Rural courts face different problems than their urban counterparts; they have to overcome obstacles such as large distances, outdated technology, a limited supply of resources and guidance, and reduced training opportunities. While rural courts benefit from having a smaller staff that promotes friendlier relationships with the litigants in the courtroom, many continue to face difficulties due to lack of funding and isolation.
Links to related online resources are listed below. Non-digitized publications may
be borrowed from the NCSC Library; call numbers are provided.
Rural courts face unique challenges posed by their locations in sparsely populated areas, often with limited resources for themselves and for court users. In many places, however, the challenges are being overcome through effective use of modern technology and support from state administrative offices of the courts.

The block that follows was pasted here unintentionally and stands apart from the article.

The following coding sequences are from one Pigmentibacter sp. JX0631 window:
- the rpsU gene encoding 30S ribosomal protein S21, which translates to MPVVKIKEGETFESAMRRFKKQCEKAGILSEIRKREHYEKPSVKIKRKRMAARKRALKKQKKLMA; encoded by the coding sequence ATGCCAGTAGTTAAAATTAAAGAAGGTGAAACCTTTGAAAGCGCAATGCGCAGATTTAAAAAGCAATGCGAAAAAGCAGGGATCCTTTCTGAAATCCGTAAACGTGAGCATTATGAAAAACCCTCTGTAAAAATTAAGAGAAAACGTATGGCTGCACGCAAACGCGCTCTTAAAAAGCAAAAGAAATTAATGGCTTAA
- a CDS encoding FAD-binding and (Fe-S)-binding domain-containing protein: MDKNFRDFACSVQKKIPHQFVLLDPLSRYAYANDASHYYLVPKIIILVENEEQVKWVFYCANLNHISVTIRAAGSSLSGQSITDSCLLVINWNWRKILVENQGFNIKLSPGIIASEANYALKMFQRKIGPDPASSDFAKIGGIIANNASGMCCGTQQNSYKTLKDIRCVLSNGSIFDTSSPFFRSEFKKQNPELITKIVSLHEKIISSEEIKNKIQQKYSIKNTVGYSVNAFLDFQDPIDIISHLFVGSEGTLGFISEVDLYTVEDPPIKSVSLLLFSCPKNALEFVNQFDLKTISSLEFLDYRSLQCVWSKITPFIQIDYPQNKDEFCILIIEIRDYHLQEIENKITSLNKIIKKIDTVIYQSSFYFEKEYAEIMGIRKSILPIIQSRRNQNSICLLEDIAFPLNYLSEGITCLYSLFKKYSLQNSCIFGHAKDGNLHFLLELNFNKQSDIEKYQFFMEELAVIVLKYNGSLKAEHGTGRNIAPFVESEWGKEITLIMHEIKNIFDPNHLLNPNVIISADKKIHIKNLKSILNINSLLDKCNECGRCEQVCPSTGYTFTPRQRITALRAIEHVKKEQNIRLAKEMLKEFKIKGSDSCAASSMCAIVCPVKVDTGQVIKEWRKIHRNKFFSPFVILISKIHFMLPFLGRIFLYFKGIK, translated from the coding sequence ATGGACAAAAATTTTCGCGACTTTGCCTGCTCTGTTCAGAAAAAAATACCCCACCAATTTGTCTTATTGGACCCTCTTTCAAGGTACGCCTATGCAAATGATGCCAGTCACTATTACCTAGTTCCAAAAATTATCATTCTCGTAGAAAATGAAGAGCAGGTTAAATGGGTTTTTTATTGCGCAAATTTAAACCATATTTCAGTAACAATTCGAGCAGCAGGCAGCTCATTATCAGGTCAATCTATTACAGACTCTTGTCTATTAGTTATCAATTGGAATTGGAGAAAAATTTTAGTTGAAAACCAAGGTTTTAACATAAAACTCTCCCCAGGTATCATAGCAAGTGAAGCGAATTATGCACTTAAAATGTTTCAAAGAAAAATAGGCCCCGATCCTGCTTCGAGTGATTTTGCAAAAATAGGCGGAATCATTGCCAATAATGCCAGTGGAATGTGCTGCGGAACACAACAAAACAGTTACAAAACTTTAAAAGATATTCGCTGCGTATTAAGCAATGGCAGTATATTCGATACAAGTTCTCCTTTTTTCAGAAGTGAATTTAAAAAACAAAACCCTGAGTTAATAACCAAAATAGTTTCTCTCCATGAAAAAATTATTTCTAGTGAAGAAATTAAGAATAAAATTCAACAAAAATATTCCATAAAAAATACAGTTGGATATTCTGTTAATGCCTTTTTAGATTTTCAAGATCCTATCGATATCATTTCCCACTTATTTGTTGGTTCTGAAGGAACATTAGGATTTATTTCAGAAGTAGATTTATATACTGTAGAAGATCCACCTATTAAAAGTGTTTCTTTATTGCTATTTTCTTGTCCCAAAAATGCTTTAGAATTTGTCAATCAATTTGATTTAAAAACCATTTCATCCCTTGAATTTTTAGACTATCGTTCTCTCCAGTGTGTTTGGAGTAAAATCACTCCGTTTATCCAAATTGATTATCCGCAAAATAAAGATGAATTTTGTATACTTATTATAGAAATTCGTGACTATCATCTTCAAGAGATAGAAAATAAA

National Center for State Courts (2010). The Eighth Judicial District, a 13-county trial court service area in west central Minnesota with a total district population of 125,000, is the most rural of the state’s ten judicial districts. This report provides recommendations on improving the court processes in the District.
This report is from the Case Processing and Delay Reduction in Rural Courts Project. It describes what factors or characteristics found in rural courts influence timely case processing. These results offer fresh insights into managing rural court caseloads.